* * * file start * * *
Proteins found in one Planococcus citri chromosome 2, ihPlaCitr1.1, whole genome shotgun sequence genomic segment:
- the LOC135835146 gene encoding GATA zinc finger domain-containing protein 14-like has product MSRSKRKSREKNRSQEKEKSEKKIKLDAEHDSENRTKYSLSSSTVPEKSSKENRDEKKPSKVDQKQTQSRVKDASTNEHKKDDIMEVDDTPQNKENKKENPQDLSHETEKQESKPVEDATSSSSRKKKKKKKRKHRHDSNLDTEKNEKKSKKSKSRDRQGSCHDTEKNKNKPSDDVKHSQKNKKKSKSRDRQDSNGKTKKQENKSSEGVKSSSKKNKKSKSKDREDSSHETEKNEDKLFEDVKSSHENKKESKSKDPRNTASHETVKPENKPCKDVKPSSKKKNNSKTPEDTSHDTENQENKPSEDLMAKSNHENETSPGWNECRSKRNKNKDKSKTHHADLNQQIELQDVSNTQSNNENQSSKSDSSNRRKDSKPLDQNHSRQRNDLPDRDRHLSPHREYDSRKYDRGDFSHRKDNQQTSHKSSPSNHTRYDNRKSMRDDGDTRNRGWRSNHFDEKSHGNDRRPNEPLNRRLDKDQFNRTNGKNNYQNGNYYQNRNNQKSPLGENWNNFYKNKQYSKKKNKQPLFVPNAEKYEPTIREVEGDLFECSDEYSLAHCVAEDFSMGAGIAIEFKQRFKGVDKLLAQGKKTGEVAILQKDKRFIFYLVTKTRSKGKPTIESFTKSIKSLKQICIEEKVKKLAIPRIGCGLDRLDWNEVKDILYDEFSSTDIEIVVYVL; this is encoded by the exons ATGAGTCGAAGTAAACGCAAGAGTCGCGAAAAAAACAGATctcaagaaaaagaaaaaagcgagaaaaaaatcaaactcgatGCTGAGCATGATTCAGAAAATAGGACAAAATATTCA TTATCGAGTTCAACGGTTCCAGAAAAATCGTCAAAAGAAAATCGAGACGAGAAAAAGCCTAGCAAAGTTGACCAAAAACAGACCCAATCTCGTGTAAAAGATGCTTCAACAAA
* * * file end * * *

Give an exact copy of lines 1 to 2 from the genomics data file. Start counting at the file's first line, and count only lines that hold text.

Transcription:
Proteins found in one Planococcus citri chromosome 2, ihPlaCitr1.1, whole genome shotgun sequence genomic segment:
- the LOC135835146 gene encoding GATA zinc finger domain-containing protein 14-like has product MSRSKRKSREKNRSQEKEKSEKKIKLDAEHDSENRTKYSLSSSTVPEKSSKENRDEKKPSKVDQKQTQSRVKDASTNEHKKDDIMEVDDTPQNKENKKENPQDLSHETEKQESKPVEDATSSSSRKKKKKKKRKHRHDSNLDTEKNEKKSKKSKSRDRQGSCHDTEKNKNKPSDDVKHSQKNKKKSKSRDRQDSNGKTKKQENKSSEGVKSSSKKNKKSKSKDREDSSHETEKNEDKLFEDVKSSHENKKESKSKDPRNTASHETVKPENKPCKDVKPSSKKKNNSKTPEDTSHDTENQENKPSEDLMAKSNHENETSPGWNECRSKRNKNKDKSKTHHADLNQQIELQDVSNTQSNNENQSSKSDSSNRRKDSKPLDQNHSRQRNDLPDRDRHLSPHREYDSRKYDRGDFSHRKDNQQTSHKSSPSNHTRYDNRKSMRDDGDTRNRGWRSNHFDEKSHGNDRRPNEPLNRRLDKDQFNRTNGKNNYQNGNYYQNRNNQKSPLGENWNNFYKNKQYSKKKNKQPLFVPNAEKYEPTIREVEGDLFECSDEYSLAHCVAEDFSMGAGIAIEFKQRFKGVDKLLAQGKKTGEVAILQKDKRFIFYLVTKTRSKGKPTIESFTKSIKSLKQICIEEKVKKLAIPRIGCGLDRLDWNEVKDILYDEFSSTDIEIVVYVL; this is encoded by the exons ATGAGTCGAAGTAAACGCAAGAGTCGCGAAAAAAACAGATctcaagaaaaagaaaaaagcgagaaaaaaatcaaactcgatGCTGAGCATGATTCAGAAAATAGGACAAAATATTCA TTATCGAGTTCAACGGTTCCAGAAAAATCGTCAAAAGAAAATCGAGACGAGAAAAAGCCTAGCAAAGTTGACCAAAAACAGACCCAATCTCGTGTAAAAGATGCTTCAACAAA